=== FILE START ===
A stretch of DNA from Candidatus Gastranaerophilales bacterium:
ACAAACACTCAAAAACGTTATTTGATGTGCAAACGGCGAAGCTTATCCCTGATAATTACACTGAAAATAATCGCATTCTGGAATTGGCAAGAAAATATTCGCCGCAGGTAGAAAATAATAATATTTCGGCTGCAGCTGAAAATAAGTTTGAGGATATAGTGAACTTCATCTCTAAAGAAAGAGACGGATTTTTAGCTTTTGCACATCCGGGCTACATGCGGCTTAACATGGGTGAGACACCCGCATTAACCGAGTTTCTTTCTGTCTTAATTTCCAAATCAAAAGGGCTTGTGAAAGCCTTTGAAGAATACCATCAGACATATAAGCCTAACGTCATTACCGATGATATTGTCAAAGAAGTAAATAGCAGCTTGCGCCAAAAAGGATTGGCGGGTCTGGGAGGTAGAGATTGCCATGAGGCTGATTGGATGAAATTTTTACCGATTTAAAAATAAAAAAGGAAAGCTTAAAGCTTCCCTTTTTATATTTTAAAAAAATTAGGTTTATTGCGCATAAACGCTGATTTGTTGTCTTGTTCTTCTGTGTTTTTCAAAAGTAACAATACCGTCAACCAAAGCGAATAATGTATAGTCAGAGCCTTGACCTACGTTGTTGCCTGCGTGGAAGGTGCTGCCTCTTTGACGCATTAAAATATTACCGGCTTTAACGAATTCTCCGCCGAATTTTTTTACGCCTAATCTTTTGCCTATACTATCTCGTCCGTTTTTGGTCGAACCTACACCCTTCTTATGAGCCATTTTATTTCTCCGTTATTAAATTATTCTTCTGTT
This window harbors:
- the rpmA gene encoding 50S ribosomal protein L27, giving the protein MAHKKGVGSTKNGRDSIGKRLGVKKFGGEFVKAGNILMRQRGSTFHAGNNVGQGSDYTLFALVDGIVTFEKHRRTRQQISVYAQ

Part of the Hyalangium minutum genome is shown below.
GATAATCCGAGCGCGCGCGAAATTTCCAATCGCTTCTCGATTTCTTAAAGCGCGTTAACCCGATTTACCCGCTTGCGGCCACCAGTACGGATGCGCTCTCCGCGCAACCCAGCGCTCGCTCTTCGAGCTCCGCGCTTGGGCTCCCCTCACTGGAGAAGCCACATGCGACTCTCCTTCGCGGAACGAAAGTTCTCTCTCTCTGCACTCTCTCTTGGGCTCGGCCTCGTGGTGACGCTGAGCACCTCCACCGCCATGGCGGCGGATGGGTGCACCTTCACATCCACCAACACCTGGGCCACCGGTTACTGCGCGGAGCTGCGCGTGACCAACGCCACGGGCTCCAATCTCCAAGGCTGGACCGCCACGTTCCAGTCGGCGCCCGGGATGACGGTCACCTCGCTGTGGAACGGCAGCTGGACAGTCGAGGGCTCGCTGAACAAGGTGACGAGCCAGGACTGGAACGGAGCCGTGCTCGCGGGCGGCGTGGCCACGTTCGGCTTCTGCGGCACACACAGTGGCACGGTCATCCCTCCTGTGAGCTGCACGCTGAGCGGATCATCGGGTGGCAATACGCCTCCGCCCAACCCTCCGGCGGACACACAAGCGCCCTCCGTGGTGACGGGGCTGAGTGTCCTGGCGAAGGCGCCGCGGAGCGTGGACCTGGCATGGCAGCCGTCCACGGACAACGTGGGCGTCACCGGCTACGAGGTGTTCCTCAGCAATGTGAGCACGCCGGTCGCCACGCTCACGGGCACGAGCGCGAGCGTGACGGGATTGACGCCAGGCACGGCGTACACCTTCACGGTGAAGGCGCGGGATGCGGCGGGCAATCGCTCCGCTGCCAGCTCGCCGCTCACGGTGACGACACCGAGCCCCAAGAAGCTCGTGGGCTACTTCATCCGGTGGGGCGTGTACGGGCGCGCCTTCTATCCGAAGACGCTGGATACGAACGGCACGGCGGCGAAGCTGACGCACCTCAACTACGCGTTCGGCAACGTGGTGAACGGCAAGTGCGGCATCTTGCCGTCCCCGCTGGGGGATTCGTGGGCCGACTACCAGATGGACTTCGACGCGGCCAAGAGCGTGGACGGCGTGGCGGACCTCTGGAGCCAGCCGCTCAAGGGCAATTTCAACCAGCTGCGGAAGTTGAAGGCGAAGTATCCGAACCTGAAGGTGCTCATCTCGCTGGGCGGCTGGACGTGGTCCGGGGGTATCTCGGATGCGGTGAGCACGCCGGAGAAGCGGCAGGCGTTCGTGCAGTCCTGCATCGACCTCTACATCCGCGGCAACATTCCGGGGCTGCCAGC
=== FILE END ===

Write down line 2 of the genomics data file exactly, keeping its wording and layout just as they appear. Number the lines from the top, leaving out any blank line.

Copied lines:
ACAAACACTCAAAAACGTTATTTGATGTGCAAACGGCGAAGCTTATCCCTGATAATTACACTGAAAATAATCGCATTCTGGAATTGGCAAGAAAATATTCGCCGCAGGTAGAAAATAATAATATTTCGGCTGCAGCTGAAAATAAGTTTGAGGATATAGTGAACTTCATCTCTAAAGAAAGAGACGGATTTTTAGCTTTTGCACATCCGGGCTACATGCGGCTTAACATGGGTGAGACACCCGCATTAACCGAGTTTCTTTCTGTCTTAATTTCCAAATCAAAAGGGCTTGTGAAAGCCTTTGAAGAATACCATCAGACATATAAGCCTAACGTCATTACCGATGATATTGTCAAAGAAGTAAATAGCAGCTTGCGCCAAAAAGGATTGGCGGGTCTGGGAGGTAGAGATTGCCATGAGGCTGATTGGATGAAATTTTTACCGATTTAAAAATAAAAAAGGAAAGCTTAAAGCTTCCCTTTTTATATTTTAAAAAAATTAGGTTTATTGCGCATAAACGCTGATTTGTTGTCTTGTTCTTCTGTGTTTTTCAAAAGTAACAATACCGTCAACCAAAGCGAATAATGTATAGTCAGAGCCTTGACCTACGTTGTTGCCTGCGTGGAAGGTGCTGCCTCTTTGACGCATTAAAATATTACCGGCTTTAACGAATTCTCCGCCGAATTTTTTTACGCCTAATCTTTTGCCTATACTATCTCGTCCGTTTTTGGTCGAACCTACACCCTTCTTATGAGCCATTTTATTTCTCCGTTATTAAATTATTCTTCTGTT